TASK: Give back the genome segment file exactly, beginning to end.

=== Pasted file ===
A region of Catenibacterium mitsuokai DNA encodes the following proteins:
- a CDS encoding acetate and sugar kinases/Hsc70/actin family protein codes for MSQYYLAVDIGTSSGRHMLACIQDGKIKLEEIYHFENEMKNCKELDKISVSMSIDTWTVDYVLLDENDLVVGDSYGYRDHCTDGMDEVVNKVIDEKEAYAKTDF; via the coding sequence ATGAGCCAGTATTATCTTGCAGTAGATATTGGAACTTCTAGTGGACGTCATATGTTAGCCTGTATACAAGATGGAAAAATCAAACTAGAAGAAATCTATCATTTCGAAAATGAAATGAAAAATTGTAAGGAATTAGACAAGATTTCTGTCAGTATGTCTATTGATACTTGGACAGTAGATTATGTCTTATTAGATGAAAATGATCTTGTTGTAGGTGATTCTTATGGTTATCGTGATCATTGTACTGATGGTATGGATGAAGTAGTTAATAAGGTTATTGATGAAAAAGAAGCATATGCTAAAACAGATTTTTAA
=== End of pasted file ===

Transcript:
A region of Catenibacterium mitsuokai DNA encodes the following proteins:
- a CDS encoding acetate and sugar kinases/Hsc70/actin family protein codes for MSQYYLAVDIGTSSGRHMLACIQDGKIKLEEIYHFENEMKNCKELDKISVSMSIDTWTVDYVLLDENDLVVGDSYGYRDHCTDGMDEVVNKVIDEKEAYAKTDF; via the coding sequence ATGAGCCAGTATTATCTTGCAGTAGATATTGGAACTTCTAGTGGACGTCATATGTTAGCCTGTATACAAGATGGAAAAATCAAACTAGAAGAAATCTATCATTTCGAAAATGAAATGAAAAATTGTAAGGAATTAGACAAGATTTCTGTCAGTATGTCTATTGATACTTGGACAGTAGATTATGTCTTATTAGATGAAAATGATCTTGTTGTAGGTGATTCTTATGGTTATCGTGATCATTGTACTGATGGTATGGATGAAGTAGTTAATAAGGTTATTGATGAAAAAGAAGCATATGCTAAAACAGATTTTTAA